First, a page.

Historical novel set during Industrial Revolution about child labor at a watch factory.
A young newsie's perfect summer is marred by a run-in with gangsters in the 1920s.
In 1850 the Detroit River was a major track along the Underground Railroad -- the last step to freedom. The journey across the river was dangerous, especially in winter and especially for a 12-year-old boy. When Louis's father left him in charge of the farm he offered his son this advice, "If you don't know what to do, just do what you think I would have done." Louis relies upon his father's words of wisdom when a runaway slave and her two children come looking for safe passage. In the second title in our Tales of Young Americans series Gloria Whelan -- author of National Book Award winning Homeless Bird -- beautifully creates a suspenseful coming-of-age story while illuminating a difficult time in America's past. Ms. Whelan's narrative again shows the human spirit will forever shine brightly in dark times. Freedom River - part of our Young Americans series - will quickly become a favorite for its important message and look at history from a youngster's eye. Artist Gijsbert van Frankenhuyzen - a Sleeping Bear Press favorite - treats the material as only he can. Each illustrated page demonstrates the same mastery and devotion to his craft as the young heroes he brings to life.
Janie is not exactly sure why her daddy is riding a bus from Indianapolis to Washington, D.C. She knows why she has to go-to stay out of her mother's way, especially with the twins now teething. But Daddy wants to hear a man named Dr. Martin Luther King Jr. speak and, to keep out of trouble, Janie is sent along. Riding the bus with them is a mishmash of people, black and white, young and old. They seem very different from Janie. As the bus travels across cities and farm fields to its historic destination, Janie sees firsthand the injustices that many others are made to endure. She begins to realize that she's not so different from the other riders and that, as young as she is, her actions can affect change.Though fiction, Riding to Washington is a very personal story for Gwenyth Swain as both her father and grandfather rode to Washington, D.C., to participate in the 1963 civil rights march on the nation's capital. Ms. Swain's other books include Chig and the Second Spread and I Wonder As I Wander. She lives in St. Paul, Minnesota. Artist David Geister has entertained audiences for years with his costumed portrayals of historic characters from the nineteenth century, and his artwork reflects his interest in history and dramatic storytelling. Riding to Washington is his third title with Sleeping Bear Press. David lives in Minneapolis, Minnesota.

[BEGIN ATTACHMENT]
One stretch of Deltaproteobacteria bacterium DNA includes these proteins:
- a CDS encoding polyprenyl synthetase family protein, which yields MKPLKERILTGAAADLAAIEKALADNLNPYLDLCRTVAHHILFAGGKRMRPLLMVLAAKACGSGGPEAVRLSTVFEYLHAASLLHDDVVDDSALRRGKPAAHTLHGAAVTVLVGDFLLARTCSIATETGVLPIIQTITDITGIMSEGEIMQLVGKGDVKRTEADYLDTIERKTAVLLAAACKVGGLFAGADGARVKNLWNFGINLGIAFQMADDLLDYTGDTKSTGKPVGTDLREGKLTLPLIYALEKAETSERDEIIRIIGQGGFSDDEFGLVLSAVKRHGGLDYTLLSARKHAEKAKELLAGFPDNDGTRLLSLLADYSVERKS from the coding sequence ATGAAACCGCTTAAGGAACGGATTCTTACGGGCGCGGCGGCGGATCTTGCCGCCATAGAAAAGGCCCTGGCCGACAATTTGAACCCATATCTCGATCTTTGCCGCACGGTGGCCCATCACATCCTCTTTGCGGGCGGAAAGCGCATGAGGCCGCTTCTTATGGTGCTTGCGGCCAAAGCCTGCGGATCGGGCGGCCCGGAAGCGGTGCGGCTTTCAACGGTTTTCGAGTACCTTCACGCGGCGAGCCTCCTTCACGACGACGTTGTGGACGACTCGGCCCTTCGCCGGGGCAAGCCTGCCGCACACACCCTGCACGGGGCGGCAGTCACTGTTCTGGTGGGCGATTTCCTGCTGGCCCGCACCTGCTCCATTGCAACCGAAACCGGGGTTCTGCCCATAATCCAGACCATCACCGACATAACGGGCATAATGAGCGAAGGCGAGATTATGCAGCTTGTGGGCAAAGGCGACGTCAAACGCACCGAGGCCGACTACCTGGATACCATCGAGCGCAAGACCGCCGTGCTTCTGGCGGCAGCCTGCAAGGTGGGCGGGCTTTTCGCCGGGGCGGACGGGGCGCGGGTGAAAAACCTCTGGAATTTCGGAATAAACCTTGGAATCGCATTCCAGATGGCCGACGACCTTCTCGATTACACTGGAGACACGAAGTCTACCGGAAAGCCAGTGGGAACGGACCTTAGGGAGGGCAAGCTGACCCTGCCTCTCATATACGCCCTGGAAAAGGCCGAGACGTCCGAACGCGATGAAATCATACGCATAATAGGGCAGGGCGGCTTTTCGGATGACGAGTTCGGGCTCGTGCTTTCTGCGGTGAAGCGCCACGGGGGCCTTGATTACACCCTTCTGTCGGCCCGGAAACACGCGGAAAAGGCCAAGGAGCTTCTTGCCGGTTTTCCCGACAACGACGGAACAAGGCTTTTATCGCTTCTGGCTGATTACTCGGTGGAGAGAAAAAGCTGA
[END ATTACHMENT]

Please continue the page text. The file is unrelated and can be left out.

Ella May lives on a plantation but she doesn't live in the great house. She is a slave. It's dark in the morning when Ella May heads to the fields to pick cotton. And it's sunset when she comes home. But her day isn't done, not yet. Ella May still has important work to do. She's got to listen. Each night Ella May and her friends secretly listen outside the windows of their master's house. The children listen in the hopes of gleaning information about their fates and those of their loved ones. Who will be sold? Who will stay? The lives of slaves depended on the inclinations of their owners. They had no control over their daily lives or futures. But they could dream. And when the promise of freedom appears on the horizon, the children are the first to hear it. Gloria Whelan's other titles in the Tales of Young Americans series include Friend on Freedom River (Jefferson Cup honor book) and Mackinac Bridge: The Story of the Five-Mile Poem (2007 Michigan Notable Book). Ms. Whelan lives in Michigan. Mike Benny's illustrations have appeared in Time, GQ, and The New Yorker magazines. His awards include three gold and two silver medals from the Society of Illustrators. He also illustrated America's White Table. Mike lives in Austin, Texas.
A family's move to the South brings a young African American into the hub of racial inequality.
A young boy meets a runaway slave in this historical novel set during the Civil War.